Food impactions that cannot be pushed into the stomach must be extracted via the mouth (Video 16.2). Removal can be achieved using various retrieval devices, including snares, baskets, nets, and alligator or rat-tooth forceps. When grasping the food bolus with a snare, basket, or forceps, the bolus should be pulled tight against the tip of the endoscope and then the retrieval accessory, endoscope, and food bolus should be withdrawn simultaneously. The use of a net may reduce the risk of a food bolus being dislodged in the hypopharynx during withdrawal and has been shown to result in fewer endoscope passes and to shorten overall procedure duration . A dedicated food bolus retrieval net can be useful for removing large pieces of food without the use of an overtube because the food can be satisfactorily secured within the net, thus reducing the risk of aspiration . For complicated food boluses, an esophageal overtube is useful because it protects the airway and allows for multiple passage of the endoscope for piecemeal extraction.
Transparent plastic hoods or caps , such as those used to perform variceal band ligation and endoscopic mucosal resection, have been used successfully for the removal of large, tightly impacted meat boluses. With the cap secured to the tip of the endoscope, the device can be used to suction the food into the vacuum chamber and to withdraw the bolus per os [55, 56]. The use of a Dormia basket within a transparent cap has also been used successfully in the extraction of difficult food impactions . Two large Asian studies have demonstrated that sharp food impactions, usually fish or chicken bones, are best retrieved with a rat-tooth forceps [58, 59].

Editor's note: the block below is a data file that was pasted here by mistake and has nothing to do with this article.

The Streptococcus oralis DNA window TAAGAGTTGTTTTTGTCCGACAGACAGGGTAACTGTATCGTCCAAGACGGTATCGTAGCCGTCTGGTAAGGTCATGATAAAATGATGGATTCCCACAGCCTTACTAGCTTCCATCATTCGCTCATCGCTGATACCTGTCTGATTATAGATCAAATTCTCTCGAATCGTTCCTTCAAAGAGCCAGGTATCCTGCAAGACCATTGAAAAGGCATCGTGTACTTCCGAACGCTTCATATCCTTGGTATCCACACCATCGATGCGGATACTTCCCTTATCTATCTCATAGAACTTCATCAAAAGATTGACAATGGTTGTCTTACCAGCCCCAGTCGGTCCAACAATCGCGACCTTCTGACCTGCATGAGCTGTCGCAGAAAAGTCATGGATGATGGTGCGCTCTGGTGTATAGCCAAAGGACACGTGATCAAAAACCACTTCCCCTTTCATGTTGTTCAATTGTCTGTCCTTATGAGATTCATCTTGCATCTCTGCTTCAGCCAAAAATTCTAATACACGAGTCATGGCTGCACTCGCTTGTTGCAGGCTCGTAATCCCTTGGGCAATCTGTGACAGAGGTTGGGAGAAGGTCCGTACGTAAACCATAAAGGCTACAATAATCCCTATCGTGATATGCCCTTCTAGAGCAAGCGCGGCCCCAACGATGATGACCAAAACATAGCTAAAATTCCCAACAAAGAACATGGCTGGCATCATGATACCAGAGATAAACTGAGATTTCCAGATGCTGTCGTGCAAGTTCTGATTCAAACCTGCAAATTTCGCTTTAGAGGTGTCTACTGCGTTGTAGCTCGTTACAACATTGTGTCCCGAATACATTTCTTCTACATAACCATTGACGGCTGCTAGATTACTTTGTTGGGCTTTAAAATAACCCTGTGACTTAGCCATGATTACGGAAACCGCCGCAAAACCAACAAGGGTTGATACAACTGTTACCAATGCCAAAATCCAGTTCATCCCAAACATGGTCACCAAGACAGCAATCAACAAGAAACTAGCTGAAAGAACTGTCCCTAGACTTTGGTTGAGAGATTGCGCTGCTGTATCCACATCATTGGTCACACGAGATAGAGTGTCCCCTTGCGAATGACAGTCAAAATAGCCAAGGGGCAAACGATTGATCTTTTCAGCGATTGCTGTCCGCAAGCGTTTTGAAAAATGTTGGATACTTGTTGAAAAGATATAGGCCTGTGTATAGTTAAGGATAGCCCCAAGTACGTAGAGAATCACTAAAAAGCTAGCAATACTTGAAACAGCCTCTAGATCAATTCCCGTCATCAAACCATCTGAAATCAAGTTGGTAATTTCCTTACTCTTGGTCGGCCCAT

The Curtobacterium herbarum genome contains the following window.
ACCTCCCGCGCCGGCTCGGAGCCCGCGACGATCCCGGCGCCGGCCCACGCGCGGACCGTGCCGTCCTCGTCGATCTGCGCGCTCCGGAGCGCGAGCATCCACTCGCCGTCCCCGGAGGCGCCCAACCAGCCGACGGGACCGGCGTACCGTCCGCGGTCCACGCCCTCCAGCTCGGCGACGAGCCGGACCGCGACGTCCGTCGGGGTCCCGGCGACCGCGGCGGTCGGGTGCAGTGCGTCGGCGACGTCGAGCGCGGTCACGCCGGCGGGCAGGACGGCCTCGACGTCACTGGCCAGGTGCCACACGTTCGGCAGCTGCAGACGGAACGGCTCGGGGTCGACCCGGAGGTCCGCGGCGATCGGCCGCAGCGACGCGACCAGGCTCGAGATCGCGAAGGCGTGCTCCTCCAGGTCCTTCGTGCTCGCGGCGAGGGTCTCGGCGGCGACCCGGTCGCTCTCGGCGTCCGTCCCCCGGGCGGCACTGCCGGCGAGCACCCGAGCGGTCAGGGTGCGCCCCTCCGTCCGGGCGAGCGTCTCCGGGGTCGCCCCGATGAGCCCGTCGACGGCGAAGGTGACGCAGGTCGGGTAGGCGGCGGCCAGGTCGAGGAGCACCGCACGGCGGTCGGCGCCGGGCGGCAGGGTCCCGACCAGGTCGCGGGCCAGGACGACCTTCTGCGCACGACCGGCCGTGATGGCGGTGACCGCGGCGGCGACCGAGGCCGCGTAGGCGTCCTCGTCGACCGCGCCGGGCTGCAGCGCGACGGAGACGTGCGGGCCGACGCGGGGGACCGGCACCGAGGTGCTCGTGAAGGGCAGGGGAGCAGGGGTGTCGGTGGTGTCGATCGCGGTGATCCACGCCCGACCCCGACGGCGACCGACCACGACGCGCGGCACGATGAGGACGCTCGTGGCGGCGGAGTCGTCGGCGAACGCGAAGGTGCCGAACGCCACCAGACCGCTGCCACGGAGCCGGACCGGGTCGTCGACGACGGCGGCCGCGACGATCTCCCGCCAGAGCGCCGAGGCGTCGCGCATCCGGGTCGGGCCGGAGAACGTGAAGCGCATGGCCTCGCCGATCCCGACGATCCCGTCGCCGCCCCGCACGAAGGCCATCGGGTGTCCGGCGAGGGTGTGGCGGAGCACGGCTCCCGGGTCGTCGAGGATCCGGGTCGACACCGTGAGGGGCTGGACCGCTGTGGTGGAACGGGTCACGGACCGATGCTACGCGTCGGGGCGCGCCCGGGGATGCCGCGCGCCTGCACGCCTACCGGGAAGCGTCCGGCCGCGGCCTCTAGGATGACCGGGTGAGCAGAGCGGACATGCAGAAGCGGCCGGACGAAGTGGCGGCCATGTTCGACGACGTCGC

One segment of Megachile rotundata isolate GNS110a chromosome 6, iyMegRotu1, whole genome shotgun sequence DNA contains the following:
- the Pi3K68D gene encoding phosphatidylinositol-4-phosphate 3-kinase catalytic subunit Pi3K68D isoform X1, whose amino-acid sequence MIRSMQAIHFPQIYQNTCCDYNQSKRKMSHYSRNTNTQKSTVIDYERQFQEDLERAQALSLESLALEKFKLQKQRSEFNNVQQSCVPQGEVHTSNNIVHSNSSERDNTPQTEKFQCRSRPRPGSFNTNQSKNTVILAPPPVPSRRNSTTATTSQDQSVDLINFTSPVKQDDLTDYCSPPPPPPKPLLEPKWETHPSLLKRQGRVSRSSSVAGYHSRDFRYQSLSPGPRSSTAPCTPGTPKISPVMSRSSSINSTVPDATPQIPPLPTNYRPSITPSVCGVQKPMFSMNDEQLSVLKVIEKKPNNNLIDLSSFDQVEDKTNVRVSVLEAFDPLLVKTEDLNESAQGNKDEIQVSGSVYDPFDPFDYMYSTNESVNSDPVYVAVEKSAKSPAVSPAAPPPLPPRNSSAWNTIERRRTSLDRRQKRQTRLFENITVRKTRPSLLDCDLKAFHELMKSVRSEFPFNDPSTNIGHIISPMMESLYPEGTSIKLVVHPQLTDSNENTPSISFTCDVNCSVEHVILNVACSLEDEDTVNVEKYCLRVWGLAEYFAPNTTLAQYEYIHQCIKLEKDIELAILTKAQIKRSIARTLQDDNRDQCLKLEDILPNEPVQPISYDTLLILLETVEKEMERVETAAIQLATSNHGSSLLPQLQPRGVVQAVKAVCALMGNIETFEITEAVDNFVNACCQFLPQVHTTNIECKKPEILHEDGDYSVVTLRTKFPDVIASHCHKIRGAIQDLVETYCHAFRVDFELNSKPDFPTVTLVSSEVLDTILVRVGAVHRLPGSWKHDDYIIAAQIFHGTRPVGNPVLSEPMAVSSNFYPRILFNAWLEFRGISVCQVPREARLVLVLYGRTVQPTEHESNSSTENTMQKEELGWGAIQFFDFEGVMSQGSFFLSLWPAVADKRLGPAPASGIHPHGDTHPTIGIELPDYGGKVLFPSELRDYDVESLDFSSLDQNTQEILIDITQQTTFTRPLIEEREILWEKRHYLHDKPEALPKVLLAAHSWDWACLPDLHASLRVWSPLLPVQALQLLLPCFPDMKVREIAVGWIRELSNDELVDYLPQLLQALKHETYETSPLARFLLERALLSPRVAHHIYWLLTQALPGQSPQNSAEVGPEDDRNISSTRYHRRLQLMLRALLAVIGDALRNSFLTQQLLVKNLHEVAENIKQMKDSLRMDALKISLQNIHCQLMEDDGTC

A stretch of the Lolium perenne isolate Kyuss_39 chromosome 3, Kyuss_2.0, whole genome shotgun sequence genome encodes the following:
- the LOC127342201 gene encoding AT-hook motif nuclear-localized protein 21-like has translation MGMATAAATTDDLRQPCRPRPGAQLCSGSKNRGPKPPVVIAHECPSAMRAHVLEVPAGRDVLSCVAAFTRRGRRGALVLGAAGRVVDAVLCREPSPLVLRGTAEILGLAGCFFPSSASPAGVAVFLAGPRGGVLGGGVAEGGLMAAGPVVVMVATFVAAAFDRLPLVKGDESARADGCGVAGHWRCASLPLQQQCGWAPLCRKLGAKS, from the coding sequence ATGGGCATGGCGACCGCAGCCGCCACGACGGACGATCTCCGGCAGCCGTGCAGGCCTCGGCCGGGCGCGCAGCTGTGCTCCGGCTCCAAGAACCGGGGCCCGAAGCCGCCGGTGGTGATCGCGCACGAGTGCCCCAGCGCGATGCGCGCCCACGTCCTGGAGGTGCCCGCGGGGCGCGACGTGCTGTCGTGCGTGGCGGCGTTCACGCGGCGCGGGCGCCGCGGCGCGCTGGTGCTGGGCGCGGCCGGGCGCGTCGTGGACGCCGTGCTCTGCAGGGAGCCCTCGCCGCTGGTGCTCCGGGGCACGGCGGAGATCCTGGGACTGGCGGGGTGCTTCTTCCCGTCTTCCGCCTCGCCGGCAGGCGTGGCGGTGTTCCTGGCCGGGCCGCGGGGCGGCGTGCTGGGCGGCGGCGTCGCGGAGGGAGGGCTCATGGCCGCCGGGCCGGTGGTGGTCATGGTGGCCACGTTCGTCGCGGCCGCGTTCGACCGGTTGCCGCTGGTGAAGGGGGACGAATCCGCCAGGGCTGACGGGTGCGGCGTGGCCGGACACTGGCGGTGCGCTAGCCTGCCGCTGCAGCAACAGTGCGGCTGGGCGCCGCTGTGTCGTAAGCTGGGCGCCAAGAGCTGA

More than 75 % of patients with food impactions have associated esophageal pathology [4, 60]. In addition, approximately half of patients with food bolus impactions have abnormal 24-h pH studies and/or esophageal manometry. If an esophageal stricture or Schatzki’s ring is present after the food bolus is cleared, it can be safely and effectively dilated concurrently if circumstances allow. More often, mucosal abrasions, edema, and erythema exist from the food dwelling in the esophagus for an extended period, and dilation is preferably delayed for 2–4 weeks during which time patients should be prescribed proton pump inhibitor therapy. When multiple esophageal rings and other findings suggestive of eosinophilic esophagitis are present, biopsies should be obtained. Lack of appropriate follow-up, particularly in patients with strictures or rings, has been shown to be a predictor for recurrent food impaction .